Spanel Planetarium

Kepler's Laws

Johannes Kepler 1571-1630
Johannes Kepler 1571-1630
Johannes Kepler was born poor and sickly in what is now Germany. His father left home when Johannes was five and never returned. It is believed he was killed in a war. While Johannes was pursuing higher education his mother was tried as a witch. Johannes hired a legal team which was able to obtain her release, mostly on legal technicalities.

Although he had an eventful life, Kepler is most remembered for "cracking the code" that describes the orbits of the planets.

Prior to Kepler's discoveries, the predominate theory of the solar system was an Earth-centered geometry as described by Ptolemy. A Sun-centered theory had been proposed by Copernicus, but its predictions were plagued with inaccuracies.

Working in Prague at the Royal Observatory of Denmark, Kepler succeeded by using the notes of his predecessor, Tycho Brahe, which recorded the precise position of Mars relative to the Sun and Earth.

Kepler developed his laws empirically from observation, as opposed to deriving them from some fundamental theoretical principles. About 30 years after Kepler died, Isaac Newton was able to derive Kepler's Laws from basic laws of gravity.

Law 1. The orbits of the planets are ellipses, with the Sun at one focus.

Any ellipse has two geometrical points called the foci (focus for singular). There is no physical significance of the focus without the Sun but it does have mathematical significance. The total distance from a planet to each of the foci added together is always the same regardless of where the planet is in its orbit.

The importance of this is that by not assuming the orbits are perfect circles, the accuracy of predictions in the Sun-centered theory was (for the first time) greater than those of the Earth-centered theory.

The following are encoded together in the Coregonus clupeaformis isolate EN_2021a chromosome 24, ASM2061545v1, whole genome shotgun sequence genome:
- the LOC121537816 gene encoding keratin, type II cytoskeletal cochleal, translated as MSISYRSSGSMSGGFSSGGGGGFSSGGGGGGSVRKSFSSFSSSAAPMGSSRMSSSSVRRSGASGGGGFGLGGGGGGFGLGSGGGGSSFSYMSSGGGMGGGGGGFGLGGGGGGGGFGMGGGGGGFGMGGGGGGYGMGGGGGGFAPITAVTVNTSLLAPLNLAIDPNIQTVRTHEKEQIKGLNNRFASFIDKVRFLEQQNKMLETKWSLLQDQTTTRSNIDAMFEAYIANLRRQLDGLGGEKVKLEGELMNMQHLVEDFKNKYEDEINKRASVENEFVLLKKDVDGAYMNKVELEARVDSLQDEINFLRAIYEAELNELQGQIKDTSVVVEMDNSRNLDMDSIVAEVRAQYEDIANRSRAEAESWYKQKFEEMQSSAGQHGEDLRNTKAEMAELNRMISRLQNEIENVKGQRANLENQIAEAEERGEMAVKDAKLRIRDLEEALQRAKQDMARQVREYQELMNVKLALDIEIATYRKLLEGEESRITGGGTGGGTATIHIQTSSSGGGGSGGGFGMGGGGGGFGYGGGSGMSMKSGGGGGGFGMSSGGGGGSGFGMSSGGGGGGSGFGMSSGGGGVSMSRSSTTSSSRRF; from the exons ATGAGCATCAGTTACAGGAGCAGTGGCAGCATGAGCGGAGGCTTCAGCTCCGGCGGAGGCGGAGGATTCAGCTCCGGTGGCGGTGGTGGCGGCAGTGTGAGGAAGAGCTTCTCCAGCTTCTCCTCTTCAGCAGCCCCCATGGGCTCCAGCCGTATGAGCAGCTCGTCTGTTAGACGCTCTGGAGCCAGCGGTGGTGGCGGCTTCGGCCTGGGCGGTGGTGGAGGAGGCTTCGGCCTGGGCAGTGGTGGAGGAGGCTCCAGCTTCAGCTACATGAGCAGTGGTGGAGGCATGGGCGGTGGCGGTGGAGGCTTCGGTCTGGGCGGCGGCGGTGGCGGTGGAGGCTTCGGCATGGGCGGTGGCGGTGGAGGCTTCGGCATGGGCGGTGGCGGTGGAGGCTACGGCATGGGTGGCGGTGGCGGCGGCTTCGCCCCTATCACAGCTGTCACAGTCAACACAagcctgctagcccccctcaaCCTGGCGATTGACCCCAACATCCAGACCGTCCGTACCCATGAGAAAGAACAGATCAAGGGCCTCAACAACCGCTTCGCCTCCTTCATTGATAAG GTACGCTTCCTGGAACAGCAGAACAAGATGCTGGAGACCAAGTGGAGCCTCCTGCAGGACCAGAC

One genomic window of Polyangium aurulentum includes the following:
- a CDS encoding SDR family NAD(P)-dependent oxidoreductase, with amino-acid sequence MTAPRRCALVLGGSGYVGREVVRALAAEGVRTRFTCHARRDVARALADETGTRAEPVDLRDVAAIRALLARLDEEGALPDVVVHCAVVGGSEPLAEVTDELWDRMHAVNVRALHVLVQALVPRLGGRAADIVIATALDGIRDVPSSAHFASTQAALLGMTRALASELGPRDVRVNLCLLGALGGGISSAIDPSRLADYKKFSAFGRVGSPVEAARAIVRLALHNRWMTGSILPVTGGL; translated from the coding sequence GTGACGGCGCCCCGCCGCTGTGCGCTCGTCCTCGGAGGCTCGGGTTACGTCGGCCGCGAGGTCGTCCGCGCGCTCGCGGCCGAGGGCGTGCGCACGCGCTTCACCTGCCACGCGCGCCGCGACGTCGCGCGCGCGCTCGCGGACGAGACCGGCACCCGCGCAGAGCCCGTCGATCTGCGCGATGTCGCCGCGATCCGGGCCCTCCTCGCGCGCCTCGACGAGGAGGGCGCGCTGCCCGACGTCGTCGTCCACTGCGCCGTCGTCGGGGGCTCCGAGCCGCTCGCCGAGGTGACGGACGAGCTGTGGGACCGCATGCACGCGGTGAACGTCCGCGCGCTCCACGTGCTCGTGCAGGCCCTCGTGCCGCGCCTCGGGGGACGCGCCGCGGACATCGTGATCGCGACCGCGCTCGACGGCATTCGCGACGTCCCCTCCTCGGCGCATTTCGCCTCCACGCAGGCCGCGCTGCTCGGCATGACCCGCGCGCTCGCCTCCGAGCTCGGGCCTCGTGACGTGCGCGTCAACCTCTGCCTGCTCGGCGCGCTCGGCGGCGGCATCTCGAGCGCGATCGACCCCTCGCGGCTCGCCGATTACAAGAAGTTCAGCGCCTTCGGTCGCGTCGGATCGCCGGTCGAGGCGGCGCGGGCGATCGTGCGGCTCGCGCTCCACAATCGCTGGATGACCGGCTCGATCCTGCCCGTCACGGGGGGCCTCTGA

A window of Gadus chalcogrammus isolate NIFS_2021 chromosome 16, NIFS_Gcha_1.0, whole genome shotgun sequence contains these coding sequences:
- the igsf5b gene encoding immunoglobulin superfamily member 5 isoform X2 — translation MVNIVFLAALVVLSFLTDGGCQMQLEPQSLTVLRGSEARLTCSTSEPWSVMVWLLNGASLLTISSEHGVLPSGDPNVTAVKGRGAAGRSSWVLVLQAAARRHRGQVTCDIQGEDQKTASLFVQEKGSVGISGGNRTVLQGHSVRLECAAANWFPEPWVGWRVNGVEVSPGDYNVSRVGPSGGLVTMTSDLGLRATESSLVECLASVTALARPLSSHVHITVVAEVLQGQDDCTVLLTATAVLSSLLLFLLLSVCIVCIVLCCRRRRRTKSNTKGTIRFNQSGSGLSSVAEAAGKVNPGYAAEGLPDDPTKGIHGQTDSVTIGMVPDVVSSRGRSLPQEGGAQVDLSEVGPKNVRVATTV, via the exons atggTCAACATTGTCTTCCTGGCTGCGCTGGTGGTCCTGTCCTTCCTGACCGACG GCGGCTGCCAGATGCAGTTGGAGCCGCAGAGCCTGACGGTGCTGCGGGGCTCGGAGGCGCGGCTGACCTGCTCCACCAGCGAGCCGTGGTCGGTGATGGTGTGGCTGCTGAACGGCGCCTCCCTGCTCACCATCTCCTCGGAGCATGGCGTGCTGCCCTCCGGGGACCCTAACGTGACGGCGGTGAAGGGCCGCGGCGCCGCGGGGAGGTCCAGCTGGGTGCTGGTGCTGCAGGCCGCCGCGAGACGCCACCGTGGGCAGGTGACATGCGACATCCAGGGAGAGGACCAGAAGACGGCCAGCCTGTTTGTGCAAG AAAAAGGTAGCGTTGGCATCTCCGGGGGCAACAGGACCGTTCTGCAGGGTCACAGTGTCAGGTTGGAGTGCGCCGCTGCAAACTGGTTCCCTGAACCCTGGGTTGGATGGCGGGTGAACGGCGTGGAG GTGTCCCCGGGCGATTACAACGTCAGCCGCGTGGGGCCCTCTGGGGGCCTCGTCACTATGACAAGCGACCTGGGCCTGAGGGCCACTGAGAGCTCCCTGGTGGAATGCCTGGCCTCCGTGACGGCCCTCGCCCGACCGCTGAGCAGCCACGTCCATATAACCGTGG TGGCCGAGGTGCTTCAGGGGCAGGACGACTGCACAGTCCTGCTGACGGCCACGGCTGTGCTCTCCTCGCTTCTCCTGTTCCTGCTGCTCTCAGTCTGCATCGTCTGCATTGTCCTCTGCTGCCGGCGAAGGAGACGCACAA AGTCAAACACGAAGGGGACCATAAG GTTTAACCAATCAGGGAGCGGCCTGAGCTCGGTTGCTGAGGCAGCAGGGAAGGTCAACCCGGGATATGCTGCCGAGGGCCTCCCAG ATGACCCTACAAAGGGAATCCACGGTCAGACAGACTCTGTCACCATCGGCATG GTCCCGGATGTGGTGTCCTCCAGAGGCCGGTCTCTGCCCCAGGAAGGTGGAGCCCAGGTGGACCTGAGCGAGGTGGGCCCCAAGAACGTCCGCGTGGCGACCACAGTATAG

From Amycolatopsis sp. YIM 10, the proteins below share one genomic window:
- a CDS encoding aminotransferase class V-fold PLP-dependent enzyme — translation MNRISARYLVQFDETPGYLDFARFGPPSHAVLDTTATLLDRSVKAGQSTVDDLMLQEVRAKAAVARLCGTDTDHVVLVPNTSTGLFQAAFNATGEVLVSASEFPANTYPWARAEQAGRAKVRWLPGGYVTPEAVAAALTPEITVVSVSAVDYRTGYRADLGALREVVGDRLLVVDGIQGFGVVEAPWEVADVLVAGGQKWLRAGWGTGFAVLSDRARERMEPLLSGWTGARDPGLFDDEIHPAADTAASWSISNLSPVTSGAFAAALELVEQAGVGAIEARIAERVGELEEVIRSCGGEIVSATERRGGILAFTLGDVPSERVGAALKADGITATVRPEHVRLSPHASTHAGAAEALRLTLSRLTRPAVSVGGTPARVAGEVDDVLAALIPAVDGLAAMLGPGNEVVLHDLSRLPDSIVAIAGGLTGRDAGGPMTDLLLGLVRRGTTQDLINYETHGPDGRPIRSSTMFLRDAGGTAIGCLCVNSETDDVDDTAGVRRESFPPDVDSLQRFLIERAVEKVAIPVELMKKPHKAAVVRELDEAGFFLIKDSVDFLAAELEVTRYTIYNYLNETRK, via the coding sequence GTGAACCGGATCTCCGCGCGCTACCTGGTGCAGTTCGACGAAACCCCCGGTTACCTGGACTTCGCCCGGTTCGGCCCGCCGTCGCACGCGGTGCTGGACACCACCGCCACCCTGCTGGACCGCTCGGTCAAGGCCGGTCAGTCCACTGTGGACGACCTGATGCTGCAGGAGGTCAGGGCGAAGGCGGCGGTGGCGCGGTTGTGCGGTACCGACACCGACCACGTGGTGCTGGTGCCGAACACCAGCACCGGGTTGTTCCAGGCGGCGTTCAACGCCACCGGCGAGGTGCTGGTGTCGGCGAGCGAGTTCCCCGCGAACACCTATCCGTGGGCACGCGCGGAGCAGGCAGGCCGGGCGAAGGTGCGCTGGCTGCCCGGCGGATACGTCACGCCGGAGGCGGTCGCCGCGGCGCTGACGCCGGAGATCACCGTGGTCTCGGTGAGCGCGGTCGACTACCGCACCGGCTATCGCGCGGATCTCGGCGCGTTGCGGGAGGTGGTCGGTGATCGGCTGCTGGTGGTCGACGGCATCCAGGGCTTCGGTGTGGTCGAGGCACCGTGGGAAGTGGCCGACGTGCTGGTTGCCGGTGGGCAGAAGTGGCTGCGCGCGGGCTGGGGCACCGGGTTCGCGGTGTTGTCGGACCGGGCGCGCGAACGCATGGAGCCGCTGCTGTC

Law 2. The line joining a planet to the Sun sweeps out equal areas in equal times as the planet travels around the ellipse.

In any given amount of time, 30 days for example, the planet sweeps out the same amount of area regardless of which 30 day period you choose. Therefore the planet moves faster when it is nearer the Sun and slower when it is farther from the Sun. A planet moves with constantly changing speed as it moves about its orbit. The fastest a planet moves is at perihelion (closest) and the slowest is at aphelion (farthest).

Law 3. The square of the total time period (T) of the orbit is proportional to the cube of the average distance of the planet to the Sun (R).

This law is sometimes referred to as the law of harmonies. It compares the orbital time period and radius of an orbit of any planet, to those of the other planets. The discovery Kepler made is that the ratio of the squares of the revolutionary time periods to the cubes of the average distances from the Sun, is the same for every planet.

The Marvelous Lantern
Johannes Kepler found a marvelous way out of his dilemma, how to ascertain the real shape of Earth's orbit. Imagine a brightly shining lantern somewhere in the plane of the orbit. Assume we know that this lantern remains permanently in its place and thus forms a kind of fixed triangulation point for determining the Earth's orbit, a point which the inhabitants of Earth can take a sight on at any time of year. Let this lantern be further away from the Sun than the Earth. With the help of such a lantern it is possible to determine the Earth's orbit in the following way. First of all, in every year there comes a moment when the Earth (E) lies exactly on the line joining the Sun (S) and the Marvelous Lantern (M). If at this moment we look from the Earth (E) at the Lantern (M) our line of sight will coincide with the line Sun-Lantern (SM). Suppose the line to be marked in the heavens. Now imagine the Earth in a different position and at a different time. Since the Sun (S) and the Lantern (M) can both be seen from the Earth, the angle at E in the triangle SEM is known. We might do this at frequent intervals during the year, each time we should get on our piece of paper a position of the Earth with a date attached to it and a certain position in relation to the permanently fixed base SM. The Earth's orbit could thereby be determined. But, you will say, where did Kepler get his lantern? His genius and nature gave it to him. There was the planet Mars, and the length of the Martian year was known.
Albert Einstein on the occasion of the 300th anniversary of Kepler's death - November 9, 1930.